Web Summit 2019 has been a blast!
With a record number of attendees and a sold-out edition, the biggest tech conference in the world made everything in its power to meet our expectations and, frankly, to even exceed them. Held in Lisbon, Portugal, between the 4th and 7th of November, with over 70.000 participants from 163 countries and more than 1200 speakers, we can say for sure that this event is the place to be for every tech enthusiast.
Web Summit translates into a three-day tech frenzy and brings the latest news in terms of tech development as well as many speeches designed for learning and discovering the newest quirks of the industry. It can also mean an opportunity for networking, lead generation, professional development, and even market research.
This year’s edition featured topics like ‘The future of human existence: proximity, productivity and the pursuit of happiness’ or ‘Training AI and your car to see intelligently’, with subjects focused on mobility, AI, productivity, the future, the internet and even going as far as discussing more sensitive subjects like data protection and vulnerability.
Web Summit 2019 featured talks from the whistleblower Edward Snowden, Margrethe Vestager, EU Commissioner for Competition, Kate Brandt from Google, world’s renowned fighter Vladimir Klitschko for Klitschko Ventures, Tony Blair, Eric Cantona, a Global Ambassador of Common Goal, Jaden Smith, Ronaldinho and many more.
Web Summit took off Tuesday with a powerful speech held by Edward Snowden speaking via video link from Russia. Snowden is a former National Security Agency contractor who disclosed secret information regarding numerous global surveillance programs.
‘What do you do when the most powerful institutions in society have become the least accountable to society?’ was the question Edward Snowden put to an audience of thousands. He then went on to discuss GDPR, stating that what is aimed at giving people control of the information collected on them by businesses ‘misplaces the problem.’
‘The problem is not data protection, the problem is data collection,’ Snowden said. ‘The regulation of data protection presumes that the collection of data was proper and appropriate in the first place and that it doesn’t represent a threat or a danger.’
‘We don’t fear the future, we are unstoppable‘ are the words the President of Portugal, Marcelo Rebelo de Sousa, used to end his speech at the closing ceremony of Web Summit.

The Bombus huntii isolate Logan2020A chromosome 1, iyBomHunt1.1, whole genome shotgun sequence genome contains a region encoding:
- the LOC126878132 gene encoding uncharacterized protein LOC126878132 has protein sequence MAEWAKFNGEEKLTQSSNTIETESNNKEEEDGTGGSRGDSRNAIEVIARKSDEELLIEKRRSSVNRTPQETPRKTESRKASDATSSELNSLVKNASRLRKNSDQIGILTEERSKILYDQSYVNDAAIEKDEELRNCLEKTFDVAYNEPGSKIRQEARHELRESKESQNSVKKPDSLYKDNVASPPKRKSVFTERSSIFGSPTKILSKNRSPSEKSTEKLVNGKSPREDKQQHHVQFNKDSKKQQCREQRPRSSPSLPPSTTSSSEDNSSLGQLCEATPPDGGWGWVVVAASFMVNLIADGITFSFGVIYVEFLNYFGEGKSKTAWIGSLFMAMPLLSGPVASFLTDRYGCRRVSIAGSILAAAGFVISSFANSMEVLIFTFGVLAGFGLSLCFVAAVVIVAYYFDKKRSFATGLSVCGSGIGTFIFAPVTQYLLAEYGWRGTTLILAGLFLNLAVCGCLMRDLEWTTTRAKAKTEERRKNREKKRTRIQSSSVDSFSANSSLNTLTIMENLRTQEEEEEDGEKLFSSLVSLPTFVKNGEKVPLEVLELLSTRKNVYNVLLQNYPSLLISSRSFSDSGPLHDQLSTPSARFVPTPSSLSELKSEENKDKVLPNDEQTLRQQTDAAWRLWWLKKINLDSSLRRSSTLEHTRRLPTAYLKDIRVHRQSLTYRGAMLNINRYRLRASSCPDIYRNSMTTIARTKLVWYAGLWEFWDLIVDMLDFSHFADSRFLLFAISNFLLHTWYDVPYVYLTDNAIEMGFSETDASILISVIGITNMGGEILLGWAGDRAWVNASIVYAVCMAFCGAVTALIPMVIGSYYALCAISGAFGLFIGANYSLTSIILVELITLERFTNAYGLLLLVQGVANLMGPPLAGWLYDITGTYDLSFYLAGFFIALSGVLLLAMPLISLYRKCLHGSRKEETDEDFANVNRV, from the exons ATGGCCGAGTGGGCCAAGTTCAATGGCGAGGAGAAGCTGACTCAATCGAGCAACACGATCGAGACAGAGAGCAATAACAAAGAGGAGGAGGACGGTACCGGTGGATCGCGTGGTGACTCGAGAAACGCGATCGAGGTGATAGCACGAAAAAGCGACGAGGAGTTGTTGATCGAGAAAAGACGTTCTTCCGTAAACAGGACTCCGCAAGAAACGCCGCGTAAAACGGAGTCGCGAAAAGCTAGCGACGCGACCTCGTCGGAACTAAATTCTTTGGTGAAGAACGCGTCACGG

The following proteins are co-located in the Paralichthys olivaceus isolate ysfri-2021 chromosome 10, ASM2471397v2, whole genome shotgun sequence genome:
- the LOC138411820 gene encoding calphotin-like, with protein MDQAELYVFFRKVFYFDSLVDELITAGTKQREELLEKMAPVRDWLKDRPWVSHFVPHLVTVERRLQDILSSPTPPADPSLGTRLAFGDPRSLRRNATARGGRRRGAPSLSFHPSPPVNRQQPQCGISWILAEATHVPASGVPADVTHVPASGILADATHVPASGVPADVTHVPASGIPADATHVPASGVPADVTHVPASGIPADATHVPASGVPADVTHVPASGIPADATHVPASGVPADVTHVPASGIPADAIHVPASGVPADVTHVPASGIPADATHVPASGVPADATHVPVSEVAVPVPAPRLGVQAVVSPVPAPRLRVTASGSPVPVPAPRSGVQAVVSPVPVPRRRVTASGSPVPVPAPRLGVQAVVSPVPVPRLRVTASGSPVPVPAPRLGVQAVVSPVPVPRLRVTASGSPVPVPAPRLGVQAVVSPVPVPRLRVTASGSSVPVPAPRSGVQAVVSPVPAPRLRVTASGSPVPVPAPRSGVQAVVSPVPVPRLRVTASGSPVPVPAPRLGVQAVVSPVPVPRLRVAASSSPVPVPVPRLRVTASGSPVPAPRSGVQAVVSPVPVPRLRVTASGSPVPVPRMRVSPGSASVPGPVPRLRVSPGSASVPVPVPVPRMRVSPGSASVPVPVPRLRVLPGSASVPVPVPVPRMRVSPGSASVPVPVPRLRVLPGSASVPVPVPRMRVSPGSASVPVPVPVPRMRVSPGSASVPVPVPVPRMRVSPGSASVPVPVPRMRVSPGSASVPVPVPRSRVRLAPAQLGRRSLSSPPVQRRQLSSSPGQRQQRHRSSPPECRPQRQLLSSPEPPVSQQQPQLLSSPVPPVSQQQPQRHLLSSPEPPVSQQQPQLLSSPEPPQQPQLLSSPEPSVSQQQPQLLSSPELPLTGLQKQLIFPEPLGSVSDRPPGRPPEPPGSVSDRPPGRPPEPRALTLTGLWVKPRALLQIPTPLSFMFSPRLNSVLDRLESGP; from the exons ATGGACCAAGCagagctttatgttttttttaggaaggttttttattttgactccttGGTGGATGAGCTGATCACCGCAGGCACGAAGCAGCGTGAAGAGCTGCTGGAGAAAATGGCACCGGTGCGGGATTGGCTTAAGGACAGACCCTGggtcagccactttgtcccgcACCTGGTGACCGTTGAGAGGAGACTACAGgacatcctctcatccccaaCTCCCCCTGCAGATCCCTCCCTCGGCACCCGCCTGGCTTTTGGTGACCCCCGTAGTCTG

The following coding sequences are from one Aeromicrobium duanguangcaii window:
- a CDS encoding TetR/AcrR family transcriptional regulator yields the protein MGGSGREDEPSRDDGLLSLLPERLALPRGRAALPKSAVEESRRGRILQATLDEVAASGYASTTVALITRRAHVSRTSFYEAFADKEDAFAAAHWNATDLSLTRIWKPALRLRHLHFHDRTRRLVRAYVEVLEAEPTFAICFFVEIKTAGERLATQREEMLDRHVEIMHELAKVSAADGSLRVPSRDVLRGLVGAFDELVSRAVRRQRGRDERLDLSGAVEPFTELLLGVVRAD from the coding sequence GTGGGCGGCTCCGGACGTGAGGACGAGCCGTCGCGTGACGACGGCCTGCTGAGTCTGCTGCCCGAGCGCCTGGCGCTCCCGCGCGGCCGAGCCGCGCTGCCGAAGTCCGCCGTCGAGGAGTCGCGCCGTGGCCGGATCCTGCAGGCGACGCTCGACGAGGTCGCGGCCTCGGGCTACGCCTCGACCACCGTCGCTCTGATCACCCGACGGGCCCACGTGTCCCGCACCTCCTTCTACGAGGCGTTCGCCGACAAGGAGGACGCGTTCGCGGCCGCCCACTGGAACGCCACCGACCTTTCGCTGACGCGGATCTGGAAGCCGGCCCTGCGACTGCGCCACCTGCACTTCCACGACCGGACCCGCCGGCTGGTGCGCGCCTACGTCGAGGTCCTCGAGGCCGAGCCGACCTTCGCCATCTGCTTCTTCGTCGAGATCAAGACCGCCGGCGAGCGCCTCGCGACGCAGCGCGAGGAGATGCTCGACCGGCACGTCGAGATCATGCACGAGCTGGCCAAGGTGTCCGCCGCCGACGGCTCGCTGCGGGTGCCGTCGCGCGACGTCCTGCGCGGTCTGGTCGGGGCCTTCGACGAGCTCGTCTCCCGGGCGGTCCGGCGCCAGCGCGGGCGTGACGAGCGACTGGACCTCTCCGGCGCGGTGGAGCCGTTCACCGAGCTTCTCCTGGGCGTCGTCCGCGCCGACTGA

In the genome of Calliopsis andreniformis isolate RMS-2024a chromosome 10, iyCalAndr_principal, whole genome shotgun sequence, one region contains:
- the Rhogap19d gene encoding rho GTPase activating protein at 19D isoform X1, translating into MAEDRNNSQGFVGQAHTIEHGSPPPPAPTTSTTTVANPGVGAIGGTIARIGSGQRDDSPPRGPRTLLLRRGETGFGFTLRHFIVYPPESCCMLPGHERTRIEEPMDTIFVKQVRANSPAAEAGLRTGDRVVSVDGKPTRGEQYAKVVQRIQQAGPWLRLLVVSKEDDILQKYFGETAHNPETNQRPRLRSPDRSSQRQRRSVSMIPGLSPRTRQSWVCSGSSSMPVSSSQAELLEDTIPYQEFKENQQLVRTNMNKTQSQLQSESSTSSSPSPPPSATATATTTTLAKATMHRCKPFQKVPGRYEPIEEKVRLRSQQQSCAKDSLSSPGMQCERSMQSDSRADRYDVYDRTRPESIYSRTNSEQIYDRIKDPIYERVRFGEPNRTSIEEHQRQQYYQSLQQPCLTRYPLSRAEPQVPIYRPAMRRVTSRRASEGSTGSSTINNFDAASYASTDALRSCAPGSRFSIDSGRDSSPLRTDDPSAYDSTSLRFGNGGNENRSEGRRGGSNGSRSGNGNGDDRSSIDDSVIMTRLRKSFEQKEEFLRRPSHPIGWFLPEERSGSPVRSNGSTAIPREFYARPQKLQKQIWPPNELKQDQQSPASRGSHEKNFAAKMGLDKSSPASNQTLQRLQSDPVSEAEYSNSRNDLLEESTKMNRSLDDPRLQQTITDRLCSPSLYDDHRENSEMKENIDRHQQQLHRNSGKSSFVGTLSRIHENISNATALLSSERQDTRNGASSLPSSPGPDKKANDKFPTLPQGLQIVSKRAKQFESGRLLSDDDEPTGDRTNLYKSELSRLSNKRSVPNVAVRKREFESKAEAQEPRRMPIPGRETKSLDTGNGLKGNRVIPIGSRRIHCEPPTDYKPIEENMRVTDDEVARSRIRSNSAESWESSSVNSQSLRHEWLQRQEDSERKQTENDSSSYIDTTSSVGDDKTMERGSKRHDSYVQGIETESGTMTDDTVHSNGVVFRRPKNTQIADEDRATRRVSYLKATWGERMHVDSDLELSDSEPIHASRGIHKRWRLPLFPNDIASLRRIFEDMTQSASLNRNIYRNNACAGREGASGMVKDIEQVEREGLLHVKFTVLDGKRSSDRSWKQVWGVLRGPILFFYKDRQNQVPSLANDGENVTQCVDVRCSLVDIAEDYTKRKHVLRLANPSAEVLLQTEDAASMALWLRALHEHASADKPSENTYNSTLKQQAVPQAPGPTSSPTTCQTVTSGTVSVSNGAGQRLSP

The “main and tougher challenge” is to use the digital revolution to promote peace. ‘It is not easy. This new wave going around the whole world is quite the opposite of that. We must fight for principles like freedom, multilateralism, peace‘ he said. He also talked about the goals of making Lisbon, Portugal and Europe a permanent digital platform, while also making society more inclusive.
‘Is the goal to replace banks?’ was the question Nikolay Storonsky, CEO of Revolut had to answer during his great speech at Web Summit, where he talked about the company’s future goals and the problems it had to surpass while growing the business.
Storonsky spoke about the company’s ambitions for the future, stating that the goal is to create a truly global bank which can offer services like insurance, credit, and even investments.
‘We are going to offer everything a person needs daily. We work hard because we believe in the product and the value that brings. Will banks be replaced? I don’t know.’
He also discussed the challenges the company had while growing, describing them as ‘challenges any business has, like creating the right process and hiring the right people”. He also shared his thoughts on dealing with compliance in the fin-tech sector, adding that ‘compliance is very expensive, but not being complaint is much more expansive.’
The stages and speeches were not the only things Web Summit had to offer. We were also impressed by the large number of exhibiting startups, each one of them being very open and welcoming in presenting you their product. It was a great learning experience to see all these startups coming from different fields, like fin-tech, e-commerce, social or even agriculture and environmental sustainability.
When it comes to opportunities, even though it was a very big conference with a huge crowd, we can say that networking was the biggest of them all. People were very open to discussion and connecting with other people.
‘The best networking happens after hours at Night Summit.’ was the organiser’s tagline for the extra activities prepared for the attendees. Night Summit is designed to help you explore Lisbon, get to know other participants and, in the end, to have some incredible nights.
As a general conclusion, we can say that Web Summit is the biggest and one of the best conferences we’ve ever been to. It has something to offer for everyone, from startups and business people to investors and developers.
What is left now to say other than ‘see you again next year?’